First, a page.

Pakistan to walk tightrope on Afghan peace: Analysts

Published: November 4, 2010
Pakistan will need to walk a tightrope to secure its interests in US-backed reconciliation efforts in Afghanistan.

Pakistan will need to walk a tightrope to secure its interests in US-backed reconciliation efforts in Afghanistan.

ISLAMABAD: Pakistan will need to walk a tightrope to secure its interests in US-backed reconciliation efforts in Afghanistan, at risk of being sidelined by the Taliban and the Kabul government, analysts say.

British and US newspapers have been awash with reports on the nature of peace efforts needed to end the nine-year Taliban insurgency and allow the 150,000 US-led Nato contingent in Afghanistan to withdraw. The Taliban have denied any talks are taking place, and Afghan and Pakistani experts on insurgent groups dismiss such reports as as Western propaganda.

But Pakistan is determined to ensure that an allied government is in power in Kabul once the United States and its allies have withdrawn their troops from from Afghanistan. Washington and Kabul agree there can be no peace in Afghanistan without cooperation from Pakistan, which has repeatedly offered to facilitate reconciliation efforts.

For 10 years, Islamabad has been America’s ally in the war, despite widespread public opposition and militant bomb attacks across the nuclear-armed country that have killed more than 3,740 people in three years.

But Pakistan is not trusted fully by either the Afghan and US governments, which accuse its powerful military of continuing to foster the Afghan Taliban it spawned during the 1980s resistance to the Soviet occupation of Afghanistan. Pakistan and Afghanistan also share a large ethnic Pashtun population, which traditionally does not recognise the border drawn between the two countries in the British colonial era and from whom the bulk of the Taliban are drawn.

“We are in contact with all ethnic groups, not just Pashtuns, in Afghanistan,” said one Pakistani official on condition of anonymity. Yet Prime Minister Yousaf Raza Gilani said late last month that Afghan President Hamid Karzai had yet to brief the government on his plans. “It is not necessary that we’re in the loop at every stage or kept informed of all developments or meetings,” said the Pakistani official.

Pakistan considers Afghanistan a strategic asset, where a friendly government in Kabul can help offset the increasing power flexed by arch rival India. Hence its diplomatic recognition of the 1996-2001 Taliban regime. Afghan insurgents with rear bases in Pakistan’s tribal belt, which are subject to an escalating US drone war, criss-cross the porous border with ease.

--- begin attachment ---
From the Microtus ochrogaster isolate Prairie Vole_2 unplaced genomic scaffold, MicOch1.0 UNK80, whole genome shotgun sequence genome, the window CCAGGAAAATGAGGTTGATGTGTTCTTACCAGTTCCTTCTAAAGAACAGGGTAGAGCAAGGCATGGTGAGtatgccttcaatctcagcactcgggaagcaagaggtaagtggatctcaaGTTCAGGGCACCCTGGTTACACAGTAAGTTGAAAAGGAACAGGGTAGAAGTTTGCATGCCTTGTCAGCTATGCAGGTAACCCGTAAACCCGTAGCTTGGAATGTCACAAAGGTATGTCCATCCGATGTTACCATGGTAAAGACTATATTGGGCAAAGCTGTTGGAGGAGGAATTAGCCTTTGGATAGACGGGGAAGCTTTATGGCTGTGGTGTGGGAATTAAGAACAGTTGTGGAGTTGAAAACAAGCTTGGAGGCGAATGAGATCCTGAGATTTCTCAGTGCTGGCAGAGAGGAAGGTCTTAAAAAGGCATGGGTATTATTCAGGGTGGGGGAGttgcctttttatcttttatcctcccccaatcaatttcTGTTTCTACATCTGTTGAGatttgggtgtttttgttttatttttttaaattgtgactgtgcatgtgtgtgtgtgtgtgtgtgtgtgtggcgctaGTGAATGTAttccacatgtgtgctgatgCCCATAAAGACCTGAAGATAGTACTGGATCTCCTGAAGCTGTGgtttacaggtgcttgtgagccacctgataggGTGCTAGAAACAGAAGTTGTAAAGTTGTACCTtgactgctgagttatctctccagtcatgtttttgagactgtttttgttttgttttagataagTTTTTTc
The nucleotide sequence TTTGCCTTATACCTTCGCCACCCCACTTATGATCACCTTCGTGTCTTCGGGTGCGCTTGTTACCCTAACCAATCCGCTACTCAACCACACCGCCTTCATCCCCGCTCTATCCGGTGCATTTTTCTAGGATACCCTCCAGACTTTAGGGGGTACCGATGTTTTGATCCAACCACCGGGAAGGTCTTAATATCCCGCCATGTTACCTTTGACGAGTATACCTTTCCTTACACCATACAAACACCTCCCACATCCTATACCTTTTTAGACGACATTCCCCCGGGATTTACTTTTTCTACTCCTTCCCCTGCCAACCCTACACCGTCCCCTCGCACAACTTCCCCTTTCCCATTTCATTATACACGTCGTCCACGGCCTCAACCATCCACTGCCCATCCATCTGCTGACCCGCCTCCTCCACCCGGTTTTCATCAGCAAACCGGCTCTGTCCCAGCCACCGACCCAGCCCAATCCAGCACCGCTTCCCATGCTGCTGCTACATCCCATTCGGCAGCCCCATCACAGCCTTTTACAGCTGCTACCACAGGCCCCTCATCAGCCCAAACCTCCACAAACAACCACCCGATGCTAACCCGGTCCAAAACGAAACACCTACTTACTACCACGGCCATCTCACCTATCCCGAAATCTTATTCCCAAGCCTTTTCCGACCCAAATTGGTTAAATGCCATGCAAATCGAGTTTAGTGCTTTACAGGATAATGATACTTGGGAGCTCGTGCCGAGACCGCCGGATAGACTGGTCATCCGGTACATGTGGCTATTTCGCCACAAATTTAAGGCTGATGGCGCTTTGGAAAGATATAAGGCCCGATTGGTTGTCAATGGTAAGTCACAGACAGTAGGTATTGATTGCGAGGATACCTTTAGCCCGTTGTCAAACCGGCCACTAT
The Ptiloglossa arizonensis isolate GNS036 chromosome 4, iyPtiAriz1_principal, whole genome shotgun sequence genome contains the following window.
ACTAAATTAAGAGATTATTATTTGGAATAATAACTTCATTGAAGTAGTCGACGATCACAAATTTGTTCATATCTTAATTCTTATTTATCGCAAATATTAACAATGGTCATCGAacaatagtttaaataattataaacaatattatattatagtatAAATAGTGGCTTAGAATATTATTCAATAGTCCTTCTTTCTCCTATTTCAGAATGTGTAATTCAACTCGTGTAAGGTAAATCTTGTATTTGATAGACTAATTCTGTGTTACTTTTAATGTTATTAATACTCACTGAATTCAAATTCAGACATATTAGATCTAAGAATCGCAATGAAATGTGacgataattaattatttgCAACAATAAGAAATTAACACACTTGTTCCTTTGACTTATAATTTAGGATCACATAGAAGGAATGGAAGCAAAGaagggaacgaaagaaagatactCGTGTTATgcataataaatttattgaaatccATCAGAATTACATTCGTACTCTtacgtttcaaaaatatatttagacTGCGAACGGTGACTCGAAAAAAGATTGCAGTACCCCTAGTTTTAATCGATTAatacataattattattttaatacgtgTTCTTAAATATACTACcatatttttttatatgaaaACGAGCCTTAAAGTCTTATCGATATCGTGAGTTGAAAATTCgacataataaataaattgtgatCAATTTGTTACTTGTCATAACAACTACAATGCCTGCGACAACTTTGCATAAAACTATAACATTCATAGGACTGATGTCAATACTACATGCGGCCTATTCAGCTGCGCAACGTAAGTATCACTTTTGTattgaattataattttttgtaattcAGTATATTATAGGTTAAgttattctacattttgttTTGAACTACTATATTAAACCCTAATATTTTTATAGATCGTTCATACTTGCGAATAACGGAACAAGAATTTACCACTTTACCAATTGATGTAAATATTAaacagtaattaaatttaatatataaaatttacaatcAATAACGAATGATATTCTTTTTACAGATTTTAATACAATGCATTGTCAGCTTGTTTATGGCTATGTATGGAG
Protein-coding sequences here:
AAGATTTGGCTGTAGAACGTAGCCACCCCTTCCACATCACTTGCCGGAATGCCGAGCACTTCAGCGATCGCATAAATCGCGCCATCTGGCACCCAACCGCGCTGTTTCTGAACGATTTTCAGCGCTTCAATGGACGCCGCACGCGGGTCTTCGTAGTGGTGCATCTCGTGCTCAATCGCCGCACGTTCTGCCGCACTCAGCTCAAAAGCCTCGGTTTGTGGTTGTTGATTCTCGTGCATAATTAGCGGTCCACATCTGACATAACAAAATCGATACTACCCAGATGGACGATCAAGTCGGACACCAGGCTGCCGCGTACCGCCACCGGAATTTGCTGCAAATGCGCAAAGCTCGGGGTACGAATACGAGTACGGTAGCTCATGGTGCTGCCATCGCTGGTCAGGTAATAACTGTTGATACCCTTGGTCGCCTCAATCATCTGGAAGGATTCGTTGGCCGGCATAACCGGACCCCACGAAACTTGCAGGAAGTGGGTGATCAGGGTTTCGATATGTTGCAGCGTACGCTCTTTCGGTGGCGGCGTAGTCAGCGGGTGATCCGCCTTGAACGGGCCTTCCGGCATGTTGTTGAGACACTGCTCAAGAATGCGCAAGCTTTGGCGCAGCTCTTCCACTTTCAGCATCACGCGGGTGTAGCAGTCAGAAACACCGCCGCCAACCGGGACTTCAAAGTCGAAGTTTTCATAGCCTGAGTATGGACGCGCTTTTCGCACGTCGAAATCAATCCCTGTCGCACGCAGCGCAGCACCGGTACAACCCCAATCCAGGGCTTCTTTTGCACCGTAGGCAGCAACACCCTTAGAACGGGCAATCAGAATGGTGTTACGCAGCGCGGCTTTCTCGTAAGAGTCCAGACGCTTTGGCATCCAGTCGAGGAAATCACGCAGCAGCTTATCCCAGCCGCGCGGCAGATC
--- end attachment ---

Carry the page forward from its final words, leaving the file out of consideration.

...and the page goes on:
The Afghan government’s High Council for Peace has included Pakistan, along with Iran and Saudi Arabia in the list of Muslim countries it has asked for assistance, according to its spokesman Mualavi Qeyamudin Kashaf. But Rahimullah Yusufzai, one of Pakistan’s foremost experts on militant groups, warns that Islamabad needs to confront its limitations. “We should be very careful. It is possible that we won’t get anything at the end of the day.

“Some Taliban commanders may not agree to a Pakistani role because they still believe Islamabad betrayed them by siding with the Americans after 9/11.”

Afghan analyst and former Taliban foreign ministry official, Waheed Mujda, agreed that Pakistan’s influence is in decline. “The Taliban are now almost an independent Islamic movement, supported by many Islamic groups in the world. Pakistan knows that it does not have the same level of influence over the Taliban that they once enjoyed,” he told AFP.

Pakistan also has to navigate the pressures from the United States. Keen to end the war and weaken the Taliban as much as possible, the US drone campaign has stepped up attacks in Pakistan’s tribal belt and Nato helicopters from Afghanistan have pursued militants into Pakistani territory. Pakistan will have to deal with whomever fills the power vacuum left by departing American troops.

“Pakistan cannot walk away from this neighbourhood,” said Imtiaz Gul, a Pakistani analyst and author on the tribal belt. “America can think of an end game when they think of a draw down, but being neighbours, our priority should be to think of improving relationship with Afghanistan. For Pakistan, it will be a major challenge.”

Retired lieutenant general Talat Masood said he believes, for example, that Pakistan has no choice but protect itself from US pressure for an offensive in North Waziristan — a bastion of the Afghan Taliban and its allied Haqqani network. “The US wants to convince the Taliban that dialogue is perhaps the only solution… they (America) know our limitations (in terms of an offensive).”

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